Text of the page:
Indonesian, Australian leaders to discuss people smuggling: ministry
The Channel News Asia
December 10, 2008
JAKARTA (AFP) Indonesian President Susilo Bambang Yudhoyono and Australian Prime Minister Kevin Rudd will discuss the fight against people smuggling during talks in Bali on Wednesday, a government official said.
The issue will be raised on the sidelines of a regional forum on democracy after a spate of illegal arrivals in Australia of immigrants who transited through Indonesia, the foreign ministry official said.
The talks come as Indonesia investigates reports that its diplomats in strife-torn Afghanistan have been selling visas to people intending to illegally enter Australia through “snakehead” smuggling rings.
Foreign affairs ministry spokesman Teuku Faizasyah played down the allegations and said they had not damaged ties between Indonesia and Australia.
“There are no damaged relations between Indonesia and Australia. President Susilo Bambang Yudhoyono and Prime Minister Kevin Rudd plan to discuss the issue at the Bali Democracy Forum,” he said.
“We are investigating our embassy in Kabul over the allegation of corruption related to the issuance of Indonesian visas for Afghan migrants,” he added.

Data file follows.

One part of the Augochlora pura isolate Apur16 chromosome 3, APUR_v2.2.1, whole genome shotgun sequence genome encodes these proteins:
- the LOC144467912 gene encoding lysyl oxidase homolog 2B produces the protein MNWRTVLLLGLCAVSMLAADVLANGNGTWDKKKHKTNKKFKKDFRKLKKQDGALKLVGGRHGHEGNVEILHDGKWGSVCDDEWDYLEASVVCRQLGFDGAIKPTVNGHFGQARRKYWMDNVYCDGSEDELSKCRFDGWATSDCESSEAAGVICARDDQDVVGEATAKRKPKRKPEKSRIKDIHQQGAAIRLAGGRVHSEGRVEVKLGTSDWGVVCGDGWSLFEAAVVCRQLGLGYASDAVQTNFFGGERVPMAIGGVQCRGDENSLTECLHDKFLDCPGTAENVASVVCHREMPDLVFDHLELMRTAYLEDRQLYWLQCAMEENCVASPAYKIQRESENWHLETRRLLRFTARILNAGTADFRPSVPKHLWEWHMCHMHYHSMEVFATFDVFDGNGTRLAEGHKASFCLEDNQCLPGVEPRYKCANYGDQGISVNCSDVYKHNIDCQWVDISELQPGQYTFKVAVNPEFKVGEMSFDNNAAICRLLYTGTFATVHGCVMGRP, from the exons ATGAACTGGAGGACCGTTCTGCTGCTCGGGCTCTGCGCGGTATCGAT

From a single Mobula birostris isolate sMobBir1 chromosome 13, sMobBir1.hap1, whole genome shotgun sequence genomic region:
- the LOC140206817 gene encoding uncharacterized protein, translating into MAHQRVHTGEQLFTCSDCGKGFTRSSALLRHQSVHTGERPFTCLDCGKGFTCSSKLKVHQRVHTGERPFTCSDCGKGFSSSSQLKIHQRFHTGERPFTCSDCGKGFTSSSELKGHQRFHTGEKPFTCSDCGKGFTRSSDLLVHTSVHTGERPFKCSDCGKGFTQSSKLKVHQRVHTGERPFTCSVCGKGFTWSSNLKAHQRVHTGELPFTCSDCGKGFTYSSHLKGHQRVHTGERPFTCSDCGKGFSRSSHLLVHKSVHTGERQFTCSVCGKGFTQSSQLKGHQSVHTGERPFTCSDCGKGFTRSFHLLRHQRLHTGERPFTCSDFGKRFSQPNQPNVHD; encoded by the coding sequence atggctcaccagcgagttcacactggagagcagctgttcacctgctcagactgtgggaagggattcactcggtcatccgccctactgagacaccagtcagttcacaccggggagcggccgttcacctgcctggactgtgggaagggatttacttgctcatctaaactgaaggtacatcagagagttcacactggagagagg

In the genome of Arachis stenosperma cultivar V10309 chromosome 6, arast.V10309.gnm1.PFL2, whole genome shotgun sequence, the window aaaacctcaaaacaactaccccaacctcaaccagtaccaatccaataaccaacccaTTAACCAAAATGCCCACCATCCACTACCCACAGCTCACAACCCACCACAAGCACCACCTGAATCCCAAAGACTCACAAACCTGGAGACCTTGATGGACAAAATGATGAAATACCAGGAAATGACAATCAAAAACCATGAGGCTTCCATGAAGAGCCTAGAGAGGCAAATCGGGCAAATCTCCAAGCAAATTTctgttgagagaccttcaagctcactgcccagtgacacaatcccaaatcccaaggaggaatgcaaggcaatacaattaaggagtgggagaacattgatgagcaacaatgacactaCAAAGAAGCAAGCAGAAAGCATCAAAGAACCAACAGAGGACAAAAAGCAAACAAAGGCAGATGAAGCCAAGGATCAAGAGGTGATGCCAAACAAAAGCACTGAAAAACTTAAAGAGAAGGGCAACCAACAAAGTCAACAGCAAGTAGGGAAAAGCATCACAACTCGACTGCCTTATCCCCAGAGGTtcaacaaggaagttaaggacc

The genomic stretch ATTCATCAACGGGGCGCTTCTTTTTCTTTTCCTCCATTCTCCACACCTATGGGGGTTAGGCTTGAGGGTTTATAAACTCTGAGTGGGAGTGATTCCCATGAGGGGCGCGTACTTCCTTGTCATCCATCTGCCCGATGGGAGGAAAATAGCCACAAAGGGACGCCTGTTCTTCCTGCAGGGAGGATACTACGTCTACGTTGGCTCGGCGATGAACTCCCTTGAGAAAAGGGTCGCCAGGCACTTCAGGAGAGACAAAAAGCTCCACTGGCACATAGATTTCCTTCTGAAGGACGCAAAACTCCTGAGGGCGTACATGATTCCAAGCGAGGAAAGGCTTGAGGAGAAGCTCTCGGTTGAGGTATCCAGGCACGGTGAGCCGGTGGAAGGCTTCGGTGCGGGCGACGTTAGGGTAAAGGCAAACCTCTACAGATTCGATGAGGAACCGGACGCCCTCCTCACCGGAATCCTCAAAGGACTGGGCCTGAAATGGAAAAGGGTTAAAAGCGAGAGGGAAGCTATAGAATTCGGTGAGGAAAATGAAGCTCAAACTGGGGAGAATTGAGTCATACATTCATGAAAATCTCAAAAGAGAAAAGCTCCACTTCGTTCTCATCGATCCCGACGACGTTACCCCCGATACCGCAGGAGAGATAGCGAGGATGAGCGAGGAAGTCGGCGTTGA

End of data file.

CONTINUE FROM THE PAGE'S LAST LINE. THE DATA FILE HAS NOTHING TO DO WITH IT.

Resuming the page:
The visas were being sold for up to 1,500 dollars each, according to Afghans living in Australia quoted by The Australian newspaper.
Faizasyah said officials in Jakarta had to approve all visas and corruption of the kind alleged in the report “should be easily detected.”
Indonesian police, reportedly acting in cooperation with Australian police, arrested two alleged trafficking kingpins last week in what has been hailed as a major breakthrough in the battle against people smugglers.
A Pakistani identified as Sakih and an Indonesian identified as Khairudin were allegedly senior players in the human smuggling trade from Indonesia to Australia.
Australian authorities said Sunday they had intercepted a suspected people-smuggling boat — the sixth since September — off the country's west coast.
The 44 passengers and three crew were set to be taken to remote Christmas Island where they would be detained while their immigration status was processed.